It came to my attention that the comments were turned off….strange. They should be working again. Sorry for anyone who wanted to leave one and couldn’t now is your chance!
We have been having some host/server/database issues. I am currently looking into option, the site may be “on vacation” for a couple of days while this goes down, but lets hope it is not that hard…
The Sierra Club is launching a new video-driven online campaign called Lightbulbs to Leadership on Tuesday, which aims to remind Americans that it takes more than changing lightbulbs to fix global warming, it takes changing the will of our leaders.
This video is the first of three during the six-week campaign, all themed around lightbulb jokes (“How many lawmakers does it take…”) that document the current lack of leadership on global warming, the fact that the people are ahead of the policymakers on climate change, and the opportunities that will be created by transitioning to a clean energy economy. To get a better idea of what the campaign is about, the first video features “in the dark” Senators John Sununu, George Voinovich, Mitch McConnell, and James Inhofe. These guys are pretty much “dead enders” fighting for a way of life that has come and gone. It’s like they still advocate bleeding as a way to solve medical problems long after drugs and surgery have been invented.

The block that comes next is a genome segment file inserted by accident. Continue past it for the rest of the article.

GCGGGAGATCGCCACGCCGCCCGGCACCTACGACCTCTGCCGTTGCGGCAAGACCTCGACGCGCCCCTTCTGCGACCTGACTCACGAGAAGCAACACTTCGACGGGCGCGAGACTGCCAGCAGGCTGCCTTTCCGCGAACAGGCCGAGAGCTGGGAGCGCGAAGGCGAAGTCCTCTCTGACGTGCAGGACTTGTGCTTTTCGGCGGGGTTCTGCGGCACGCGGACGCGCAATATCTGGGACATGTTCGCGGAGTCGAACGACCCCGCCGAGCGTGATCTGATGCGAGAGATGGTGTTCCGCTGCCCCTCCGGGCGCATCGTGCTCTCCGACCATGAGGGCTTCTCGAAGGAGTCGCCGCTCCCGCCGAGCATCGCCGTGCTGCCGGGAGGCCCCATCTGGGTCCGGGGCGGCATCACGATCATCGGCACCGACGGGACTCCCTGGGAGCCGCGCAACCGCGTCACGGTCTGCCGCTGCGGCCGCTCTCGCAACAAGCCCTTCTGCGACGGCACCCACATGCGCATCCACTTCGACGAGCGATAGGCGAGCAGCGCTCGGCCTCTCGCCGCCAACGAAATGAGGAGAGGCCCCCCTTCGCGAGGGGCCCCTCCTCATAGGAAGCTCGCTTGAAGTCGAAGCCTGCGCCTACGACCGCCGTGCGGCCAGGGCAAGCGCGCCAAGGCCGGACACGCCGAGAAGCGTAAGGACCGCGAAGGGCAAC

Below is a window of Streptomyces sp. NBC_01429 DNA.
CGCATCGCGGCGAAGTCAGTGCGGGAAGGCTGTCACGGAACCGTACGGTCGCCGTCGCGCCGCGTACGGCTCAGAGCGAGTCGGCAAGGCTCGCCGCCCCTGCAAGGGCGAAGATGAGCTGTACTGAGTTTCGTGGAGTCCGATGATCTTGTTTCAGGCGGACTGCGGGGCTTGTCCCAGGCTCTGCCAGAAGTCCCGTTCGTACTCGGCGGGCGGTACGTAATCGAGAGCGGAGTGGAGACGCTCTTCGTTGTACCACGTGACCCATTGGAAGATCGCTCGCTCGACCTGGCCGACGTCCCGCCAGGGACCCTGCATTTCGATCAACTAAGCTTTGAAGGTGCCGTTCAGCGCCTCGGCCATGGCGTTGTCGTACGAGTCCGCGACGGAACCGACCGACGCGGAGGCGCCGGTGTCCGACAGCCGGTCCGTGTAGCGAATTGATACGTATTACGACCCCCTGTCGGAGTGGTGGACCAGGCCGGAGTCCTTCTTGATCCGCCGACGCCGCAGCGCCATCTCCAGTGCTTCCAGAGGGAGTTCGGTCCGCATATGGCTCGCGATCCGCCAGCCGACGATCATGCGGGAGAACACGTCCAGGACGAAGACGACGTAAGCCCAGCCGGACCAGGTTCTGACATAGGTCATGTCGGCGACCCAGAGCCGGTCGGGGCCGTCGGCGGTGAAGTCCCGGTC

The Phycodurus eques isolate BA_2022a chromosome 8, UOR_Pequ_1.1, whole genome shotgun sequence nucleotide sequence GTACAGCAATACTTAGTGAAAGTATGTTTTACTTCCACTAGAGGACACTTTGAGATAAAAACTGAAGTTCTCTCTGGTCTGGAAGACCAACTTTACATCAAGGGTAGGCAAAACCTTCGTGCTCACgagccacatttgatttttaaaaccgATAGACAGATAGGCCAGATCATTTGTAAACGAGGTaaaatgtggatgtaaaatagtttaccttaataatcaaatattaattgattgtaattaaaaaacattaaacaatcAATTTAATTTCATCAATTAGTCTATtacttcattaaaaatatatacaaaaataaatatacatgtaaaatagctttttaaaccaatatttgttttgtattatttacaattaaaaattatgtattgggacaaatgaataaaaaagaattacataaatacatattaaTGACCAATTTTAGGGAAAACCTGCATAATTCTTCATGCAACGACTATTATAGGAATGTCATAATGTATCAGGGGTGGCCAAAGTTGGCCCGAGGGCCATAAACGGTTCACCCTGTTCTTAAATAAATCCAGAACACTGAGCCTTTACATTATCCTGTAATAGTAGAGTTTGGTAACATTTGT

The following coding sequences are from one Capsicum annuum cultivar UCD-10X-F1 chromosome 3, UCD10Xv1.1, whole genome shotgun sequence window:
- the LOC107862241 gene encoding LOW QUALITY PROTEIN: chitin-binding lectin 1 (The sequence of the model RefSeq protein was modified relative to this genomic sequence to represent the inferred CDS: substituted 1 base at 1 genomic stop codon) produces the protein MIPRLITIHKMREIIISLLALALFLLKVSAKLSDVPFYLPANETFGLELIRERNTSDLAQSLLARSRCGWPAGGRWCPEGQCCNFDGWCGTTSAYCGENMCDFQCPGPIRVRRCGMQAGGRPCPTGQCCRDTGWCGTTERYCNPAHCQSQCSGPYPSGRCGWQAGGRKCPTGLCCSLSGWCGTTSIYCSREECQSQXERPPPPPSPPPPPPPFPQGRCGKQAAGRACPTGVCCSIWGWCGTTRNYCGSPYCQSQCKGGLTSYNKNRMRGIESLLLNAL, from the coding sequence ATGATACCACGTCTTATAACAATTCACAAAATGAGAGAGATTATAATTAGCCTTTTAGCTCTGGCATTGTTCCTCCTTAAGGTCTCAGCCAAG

The second video will cover the lack action from lawmakers on Global Warming, and the third one is about the potential of “Gr$$ning” America and the economic benefits of moving towards a Clean Energy Economy.
Across the U.S., more and more people are taking steps to fight global warming. Americans are changing their light bulbs â€“ but to really solve global warming, we need to change more than light bulbs: we need to change direction. We need action that is strong, urgent and bold enough to get the job done.